Figure. Scotland: Types of Household applying for Homelessness Assistance, April – September 2011
Isobel Anderson, University of Stirling
In November 2012, the Scottish Housing Minister confirmed that the commitment ‘to ensure all people facing homelessness through no fault of their own would have a right to settled accommodation’ would be fully in place by 31 December. Although not an unconditional ‘right to housing’, Scotland’s strengthened legal framework to protect people from homelessness received a human rights award (2003) and a UN recommendation for adoption across the UK (2009). More than a year on – to what extent are expectations still being met?
Homelessness statistics published in July 2013 gave the first detailed picture of outcomes as Scotland passed the 31 December 2012 milestone for abolition of the longstanding distinction between priority and non-priority need in Scotland’s homelessness legislation. Over the ten year implementation period, the proportion of homelessness acceptances assessed as being in priority need rose from 73% in 2001-2 to 96 % in 2012-13 and single people (26-65 years) had become the largest priority group, rather than an excluded group. At 31 December 2012, the target was fully met in 26 out of 32 local authorities, with two others achieving 98 and 99 % of the target and just four in the range from 88-97% of the goal. As of 1st January 2013 it effectively became a breach of the law to distinguish between priority and non-priority need in homelessness assessments, and Scottish Government statistics reported that from January to March 2013, all Scottish local authorities met this commitment.
The proportion of homeless households moving into settled accommodation as the final outcome of their application increased from 41% to 72% over the ten years, but the number of households in temporary accommodation virtually tripled between 2001-2012. A critical gap in the national data set, is that it does not indicate the period of time homeless households spend in temporary accommodation until settled housing is provided, but qualitative data from local authorities indicated lengthy periods in temporary accommodation became increasingly common.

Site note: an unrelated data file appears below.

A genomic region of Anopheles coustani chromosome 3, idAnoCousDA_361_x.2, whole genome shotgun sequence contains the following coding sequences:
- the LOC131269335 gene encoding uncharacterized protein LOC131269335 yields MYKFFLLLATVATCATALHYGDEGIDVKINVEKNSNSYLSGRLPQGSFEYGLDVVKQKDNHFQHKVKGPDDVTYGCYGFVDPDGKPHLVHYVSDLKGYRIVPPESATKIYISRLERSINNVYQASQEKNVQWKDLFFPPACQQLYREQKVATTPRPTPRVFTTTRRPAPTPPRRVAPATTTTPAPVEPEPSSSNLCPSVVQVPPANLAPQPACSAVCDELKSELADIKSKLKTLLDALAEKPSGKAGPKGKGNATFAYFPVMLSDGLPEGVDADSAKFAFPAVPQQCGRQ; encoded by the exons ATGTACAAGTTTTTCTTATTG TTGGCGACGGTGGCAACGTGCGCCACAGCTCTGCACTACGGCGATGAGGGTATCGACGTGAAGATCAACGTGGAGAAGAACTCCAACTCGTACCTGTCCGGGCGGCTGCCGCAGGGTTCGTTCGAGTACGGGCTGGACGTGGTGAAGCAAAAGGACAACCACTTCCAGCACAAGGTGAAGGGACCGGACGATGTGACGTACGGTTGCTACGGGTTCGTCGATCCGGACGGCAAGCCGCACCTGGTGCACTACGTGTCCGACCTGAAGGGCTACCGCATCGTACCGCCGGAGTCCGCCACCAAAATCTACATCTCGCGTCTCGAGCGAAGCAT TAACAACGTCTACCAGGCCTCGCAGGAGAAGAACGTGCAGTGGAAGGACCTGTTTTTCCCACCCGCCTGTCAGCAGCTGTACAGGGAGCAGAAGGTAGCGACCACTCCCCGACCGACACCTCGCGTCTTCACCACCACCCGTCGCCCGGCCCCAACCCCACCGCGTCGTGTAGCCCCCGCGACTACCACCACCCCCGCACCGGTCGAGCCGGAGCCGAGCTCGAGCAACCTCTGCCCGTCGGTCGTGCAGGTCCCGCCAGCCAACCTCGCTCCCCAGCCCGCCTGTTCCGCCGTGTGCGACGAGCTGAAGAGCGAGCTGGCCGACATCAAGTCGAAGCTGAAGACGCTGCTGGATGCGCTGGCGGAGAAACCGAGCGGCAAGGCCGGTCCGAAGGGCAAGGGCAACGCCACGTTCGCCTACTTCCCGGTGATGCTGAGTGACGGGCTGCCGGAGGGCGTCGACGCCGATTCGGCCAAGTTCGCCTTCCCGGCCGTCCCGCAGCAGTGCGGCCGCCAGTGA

At least part of the driver towards a shift to homelessness prevention was the perceived high level of social allocations to homeless households during the implementation period. However, Figure 1 indicates that during 2001-2 to 2010-11, the absolute number of vacancies let by local authorities declined significantly. This meant that the relatively modest absolute increase in lettings to homeless households resulted in a disproportionately high share of the (declining) pool of total vacancies being allocated to homeless households. Even allowing for stock transfer and the role of Registered Social Landlords (RSLs) in housing homeless households, the decline in vacancies at least partly explains why, the proportion of lets to homeless households increased from 17 % to 45%.
Figure 1 Local authority permanent lettings during 2001/2 to 2010/11 and lets to homeless households